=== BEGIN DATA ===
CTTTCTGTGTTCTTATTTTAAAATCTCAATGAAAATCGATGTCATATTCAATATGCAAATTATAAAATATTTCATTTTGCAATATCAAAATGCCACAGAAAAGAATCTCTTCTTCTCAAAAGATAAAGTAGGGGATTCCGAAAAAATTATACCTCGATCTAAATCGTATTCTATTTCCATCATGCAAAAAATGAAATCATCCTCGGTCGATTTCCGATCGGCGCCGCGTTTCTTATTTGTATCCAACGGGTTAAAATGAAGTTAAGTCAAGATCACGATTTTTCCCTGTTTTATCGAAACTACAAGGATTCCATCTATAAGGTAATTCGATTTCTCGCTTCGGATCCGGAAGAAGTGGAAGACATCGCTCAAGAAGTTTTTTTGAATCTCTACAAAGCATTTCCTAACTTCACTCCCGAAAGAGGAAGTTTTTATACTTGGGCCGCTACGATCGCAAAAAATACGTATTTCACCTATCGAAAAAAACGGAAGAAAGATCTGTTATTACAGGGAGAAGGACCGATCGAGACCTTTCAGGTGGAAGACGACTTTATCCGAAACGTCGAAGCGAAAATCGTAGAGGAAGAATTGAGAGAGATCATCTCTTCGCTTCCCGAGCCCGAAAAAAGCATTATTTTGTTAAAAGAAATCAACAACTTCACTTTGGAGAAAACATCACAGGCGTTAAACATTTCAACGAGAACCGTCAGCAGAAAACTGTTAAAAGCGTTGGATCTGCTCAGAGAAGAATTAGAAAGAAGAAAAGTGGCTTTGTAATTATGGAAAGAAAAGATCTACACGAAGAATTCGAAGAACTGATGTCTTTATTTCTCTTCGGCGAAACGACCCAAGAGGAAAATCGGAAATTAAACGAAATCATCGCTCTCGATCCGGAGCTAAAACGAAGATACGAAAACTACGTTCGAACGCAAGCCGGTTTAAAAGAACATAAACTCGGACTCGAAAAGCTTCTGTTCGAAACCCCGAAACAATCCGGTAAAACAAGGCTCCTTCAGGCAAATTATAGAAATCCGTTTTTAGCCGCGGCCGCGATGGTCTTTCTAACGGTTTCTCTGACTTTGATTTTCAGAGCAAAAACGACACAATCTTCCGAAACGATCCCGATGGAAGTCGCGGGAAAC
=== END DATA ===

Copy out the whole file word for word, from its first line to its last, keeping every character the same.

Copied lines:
CTTTCTGTGTTCTTATTTTAAAATCTCAATGAAAATCGATGTCATATTCAATATGCAAATTATAAAATATTTCATTTTGCAATATCAAAATGCCACAGAAAAGAATCTCTTCTTCTCAAAAGATAAAGTAGGGGATTCCGAAAAAATTATACCTCGATCTAAATCGTATTCTATTTCCATCATGCAAAAAATGAAATCATCCTCGGTCGATTTCCGATCGGCGCCGCGTTTCTTATTTGTATCCAACGGGTTAAAATGAAGTTAAGTCAAGATCACGATTTTTCCCTGTTTTATCGAAACTACAAGGATTCCATCTATAAGGTAATTCGATTTCTCGCTTCGGATCCGGAAGAAGTGGAAGACATCGCTCAAGAAGTTTTTTTGAATCTCTACAAAGCATTTCCTAACTTCACTCCCGAAAGAGGAAGTTTTTATACTTGGGCCGCTACGATCGCAAAAAATACGTATTTCACCTATCGAAAAAAACGGAAGAAAGATCTGTTATTACAGGGAGAAGGACCGATCGAGACCTTTCAGGTGGAAGACGACTTTATCCGAAACGTCGAAGCGAAAATCGTAGAGGAAGAATTGAGAGAGATCATCTCTTCGCTTCCCGAGCCCGAAAAAAGCATTATTTTGTTAAAAGAAATCAACAACTTCACTTTGGAGAAAACATCACAGGCGTTAAACATTTCAACGAGAACCGTCAGCAGAAAACTGTTAAAAGCGTTGGATCTGCTCAGAGAAGAATTAGAAAGAAGAAAAGTGGCTTTGTAATTATGGAAAGAAAAGATCTACACGAAGAATTCGAAGAACTGATGTCTTTATTTCTCTTCGGCGAAACGACCCAAGAGGAAAATCGGAAATTAAACGAAATCATCGCTCTCGATCCGGAGCTAAAACGAAGATACGAAAACTACGTTCGAACGCAAGCCGGTTTAAAAGAACATAAACTCGGACTCGAAAAGCTTCTGTTCGAAACCCCGAAACAATCCGGTAAAACAAGGCTCCTTCAGGCAAATTATAGAAATCCGTTTTTAGCCGCGGCCGCGATGGTCTTTCTAACGGTTTCTCTGACTTTGATTTTCAGAGCAAAAACGACACAATCTTCCGAAACGATCCCGATGGAAGTCGCGGGAAAC